Digital Photography School has a brief tutorial on photographing silhouettes available that may help you in your creative photography. The silhouette technique can be quite stunning when used in ads & other collateral materials . Of course, having the right subject matter always makes a big difference.
Sometimes your photos need a little kick in the pants. This tutorial by ebin shows you how to give your photos a movie-like effect. It’s an easy process and allows for plenty of flexibility, so you don’t have to follow the tutorial by the letter.
One of the many new additions to InDesign CS3 is the PDF/X-4 format in the export dialog box. There are several PDF formats, each with their own specific uses in the industry, and the latest version has it’s particular strong points as well. Steve Werner at InDesignSecrets.com has a great introductory article explaining the new PDF/X-4 format that is quite informative.
You don’t have to be familiar with every detail about paper and printing to be a good designer. But wouldn’t you like to know why a brochure fold is more ragged and bumpy than you planned, or why ink is cracking along the fold? Find out why grain direction matters and how to use that knowledge to improve your designs. Sabine Lenz has a quick article covering paper terms and what they mean for you as a designer.
I’ve posted a short review of Paparazzi!, a fantastic little screenshot application, over at CreativeBits. If you often find yourself piecing together screenshot images to give the appearance of a full page screenshot, then you’ll definitely want to give this review a quick read.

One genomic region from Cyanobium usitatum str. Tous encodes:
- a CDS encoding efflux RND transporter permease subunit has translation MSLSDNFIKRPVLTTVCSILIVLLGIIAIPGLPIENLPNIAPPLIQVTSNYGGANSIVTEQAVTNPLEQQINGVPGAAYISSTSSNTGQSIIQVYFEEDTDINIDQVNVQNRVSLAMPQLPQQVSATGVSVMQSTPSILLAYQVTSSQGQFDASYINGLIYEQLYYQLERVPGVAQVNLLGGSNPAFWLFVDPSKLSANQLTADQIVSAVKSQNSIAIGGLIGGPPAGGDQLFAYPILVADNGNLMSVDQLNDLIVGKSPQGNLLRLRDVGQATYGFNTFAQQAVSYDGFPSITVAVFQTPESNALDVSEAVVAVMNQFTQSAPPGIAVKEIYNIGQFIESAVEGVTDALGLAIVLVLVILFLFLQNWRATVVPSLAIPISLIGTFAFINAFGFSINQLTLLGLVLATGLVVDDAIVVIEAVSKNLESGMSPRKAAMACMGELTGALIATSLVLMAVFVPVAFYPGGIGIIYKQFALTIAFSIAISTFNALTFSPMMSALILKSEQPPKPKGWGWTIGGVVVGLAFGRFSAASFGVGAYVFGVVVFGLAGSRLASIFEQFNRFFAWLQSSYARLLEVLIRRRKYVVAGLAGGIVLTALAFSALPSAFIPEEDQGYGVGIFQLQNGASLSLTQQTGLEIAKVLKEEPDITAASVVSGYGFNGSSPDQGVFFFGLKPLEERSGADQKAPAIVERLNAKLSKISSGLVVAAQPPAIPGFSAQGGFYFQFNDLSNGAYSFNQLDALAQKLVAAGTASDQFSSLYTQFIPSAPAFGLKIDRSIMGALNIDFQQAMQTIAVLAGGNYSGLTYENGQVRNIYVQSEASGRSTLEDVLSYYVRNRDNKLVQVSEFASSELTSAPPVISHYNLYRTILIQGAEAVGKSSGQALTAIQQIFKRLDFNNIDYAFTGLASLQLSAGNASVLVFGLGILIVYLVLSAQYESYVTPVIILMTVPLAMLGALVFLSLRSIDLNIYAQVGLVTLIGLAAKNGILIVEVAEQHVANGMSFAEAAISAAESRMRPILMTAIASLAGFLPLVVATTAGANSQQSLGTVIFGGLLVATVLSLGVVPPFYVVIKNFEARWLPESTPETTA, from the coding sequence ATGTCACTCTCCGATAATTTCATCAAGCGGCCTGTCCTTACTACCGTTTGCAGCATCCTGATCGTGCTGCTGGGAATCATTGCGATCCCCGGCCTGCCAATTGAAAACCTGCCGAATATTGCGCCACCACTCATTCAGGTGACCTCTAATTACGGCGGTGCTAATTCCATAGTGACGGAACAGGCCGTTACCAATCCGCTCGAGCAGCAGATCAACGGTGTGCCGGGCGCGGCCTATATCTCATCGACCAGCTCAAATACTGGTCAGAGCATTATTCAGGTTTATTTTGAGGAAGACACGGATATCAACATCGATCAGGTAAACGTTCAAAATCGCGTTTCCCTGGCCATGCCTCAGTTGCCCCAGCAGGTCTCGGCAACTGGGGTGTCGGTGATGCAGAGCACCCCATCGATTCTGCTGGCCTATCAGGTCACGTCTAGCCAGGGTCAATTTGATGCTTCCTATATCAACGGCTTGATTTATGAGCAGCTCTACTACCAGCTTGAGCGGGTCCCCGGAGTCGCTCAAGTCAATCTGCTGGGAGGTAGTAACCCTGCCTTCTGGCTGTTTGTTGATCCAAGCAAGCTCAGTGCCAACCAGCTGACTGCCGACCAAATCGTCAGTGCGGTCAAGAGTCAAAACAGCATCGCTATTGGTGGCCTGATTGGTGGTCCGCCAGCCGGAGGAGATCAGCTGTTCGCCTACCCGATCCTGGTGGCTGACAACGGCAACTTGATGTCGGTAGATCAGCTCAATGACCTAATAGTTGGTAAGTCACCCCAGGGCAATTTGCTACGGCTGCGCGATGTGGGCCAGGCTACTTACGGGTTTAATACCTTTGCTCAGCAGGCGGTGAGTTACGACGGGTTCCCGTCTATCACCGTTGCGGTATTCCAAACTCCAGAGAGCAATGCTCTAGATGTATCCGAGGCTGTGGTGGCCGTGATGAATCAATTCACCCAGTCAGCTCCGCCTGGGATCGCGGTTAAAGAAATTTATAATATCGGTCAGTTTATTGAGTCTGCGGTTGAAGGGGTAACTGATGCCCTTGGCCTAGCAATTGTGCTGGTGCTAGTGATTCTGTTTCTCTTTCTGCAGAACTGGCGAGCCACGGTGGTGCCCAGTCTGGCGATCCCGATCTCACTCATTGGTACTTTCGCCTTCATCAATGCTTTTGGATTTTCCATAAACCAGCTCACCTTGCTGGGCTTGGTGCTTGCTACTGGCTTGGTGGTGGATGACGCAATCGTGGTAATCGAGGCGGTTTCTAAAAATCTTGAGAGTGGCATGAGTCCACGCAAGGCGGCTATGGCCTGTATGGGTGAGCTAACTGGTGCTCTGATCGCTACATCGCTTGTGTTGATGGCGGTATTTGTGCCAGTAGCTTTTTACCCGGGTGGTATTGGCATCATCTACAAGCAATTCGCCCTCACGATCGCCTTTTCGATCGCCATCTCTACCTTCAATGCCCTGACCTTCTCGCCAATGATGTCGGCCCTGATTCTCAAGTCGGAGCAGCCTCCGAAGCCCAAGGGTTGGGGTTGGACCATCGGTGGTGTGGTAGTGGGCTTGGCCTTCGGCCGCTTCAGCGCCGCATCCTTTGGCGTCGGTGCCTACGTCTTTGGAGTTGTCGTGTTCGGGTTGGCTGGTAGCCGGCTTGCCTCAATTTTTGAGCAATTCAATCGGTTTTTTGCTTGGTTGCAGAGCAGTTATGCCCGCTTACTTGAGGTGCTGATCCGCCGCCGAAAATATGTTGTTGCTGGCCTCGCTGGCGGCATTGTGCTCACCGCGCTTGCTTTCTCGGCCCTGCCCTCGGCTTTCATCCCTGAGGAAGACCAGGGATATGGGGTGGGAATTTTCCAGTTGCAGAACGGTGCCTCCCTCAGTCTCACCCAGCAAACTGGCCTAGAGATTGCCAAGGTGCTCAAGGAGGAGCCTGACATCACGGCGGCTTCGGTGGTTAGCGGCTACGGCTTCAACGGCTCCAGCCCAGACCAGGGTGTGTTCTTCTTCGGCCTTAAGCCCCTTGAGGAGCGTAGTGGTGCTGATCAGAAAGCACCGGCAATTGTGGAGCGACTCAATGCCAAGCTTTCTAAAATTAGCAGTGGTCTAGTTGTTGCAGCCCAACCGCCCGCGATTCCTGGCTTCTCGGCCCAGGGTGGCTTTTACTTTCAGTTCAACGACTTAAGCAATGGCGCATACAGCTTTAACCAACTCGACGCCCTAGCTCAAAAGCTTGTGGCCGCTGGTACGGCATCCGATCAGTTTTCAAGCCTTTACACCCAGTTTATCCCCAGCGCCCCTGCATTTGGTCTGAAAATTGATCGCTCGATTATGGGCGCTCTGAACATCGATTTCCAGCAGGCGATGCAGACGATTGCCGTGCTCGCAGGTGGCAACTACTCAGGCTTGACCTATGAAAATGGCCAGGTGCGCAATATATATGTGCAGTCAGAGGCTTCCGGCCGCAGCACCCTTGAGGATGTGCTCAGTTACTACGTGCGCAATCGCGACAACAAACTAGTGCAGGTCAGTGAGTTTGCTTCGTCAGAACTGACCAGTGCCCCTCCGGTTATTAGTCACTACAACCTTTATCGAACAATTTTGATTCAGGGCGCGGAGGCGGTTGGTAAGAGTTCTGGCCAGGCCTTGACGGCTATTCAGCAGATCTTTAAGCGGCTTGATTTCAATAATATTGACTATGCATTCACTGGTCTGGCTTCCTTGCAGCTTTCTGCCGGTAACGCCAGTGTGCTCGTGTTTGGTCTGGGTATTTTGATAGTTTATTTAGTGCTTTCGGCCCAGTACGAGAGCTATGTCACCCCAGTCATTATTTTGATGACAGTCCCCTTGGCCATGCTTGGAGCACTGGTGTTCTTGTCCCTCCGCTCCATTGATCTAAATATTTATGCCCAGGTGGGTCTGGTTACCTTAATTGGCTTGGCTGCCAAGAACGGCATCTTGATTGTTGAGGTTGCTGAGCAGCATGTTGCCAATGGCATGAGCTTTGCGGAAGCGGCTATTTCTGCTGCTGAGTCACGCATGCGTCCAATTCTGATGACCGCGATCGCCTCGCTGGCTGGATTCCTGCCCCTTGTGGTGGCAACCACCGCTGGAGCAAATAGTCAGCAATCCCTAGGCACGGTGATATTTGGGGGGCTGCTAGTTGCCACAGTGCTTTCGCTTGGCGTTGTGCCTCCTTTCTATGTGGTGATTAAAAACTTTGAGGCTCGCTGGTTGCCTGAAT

One of the things I disliked about iPhoto in the past is that it was a bit of a pain to backup your carefully organized photo libraries from the Finder. But there is a simple solution if you’re running older versions of iPhoto. You can backup individual libraries in iPhoto simply by selecting the library or film roll you want in iPhoto and going to File>Export and select a folder (or create a new one) to place a copy of the photos into for backup purposes. This folder can reside on the main drive, an external drive or server. Thankfully, with version 6 of iPhoto, Apple has made it easier to make sensible backups via the Finder. First, visit your ~/Pictures/iPhoto Library folder. Inside that folder you will likely find a few folders worth noting titled “Originals” and “Modified.” These folders contain more folders which are named according to the film roll name in iPhoto. This makes it very easy to find the specific photos you wish to backup. Obviously, the modified folder contains copies of the images you have modified through iPhoto’s built-in tools or through an external editor.
Virtually every image you bring into Adobe Photoshop—whether it be a stock image or from a scanner or digital camera—will need at least a little bit of sharpening. This is just something we, as designers, have to deal with in the digital age. Many photographers will balk at such a statement: if they’re good and take pride in their work, the photo is close to perfect in their eyes to begin with. However, once the photo is brought in to your Mac and your image manipulation is complete, a loss in sharpness is almost always present, no matter how perfect the original photo, negative or slide was. A recently published article at Macworld.com titled Photoshop Sharpening Tips for Designers offers some tips for sharpening your images.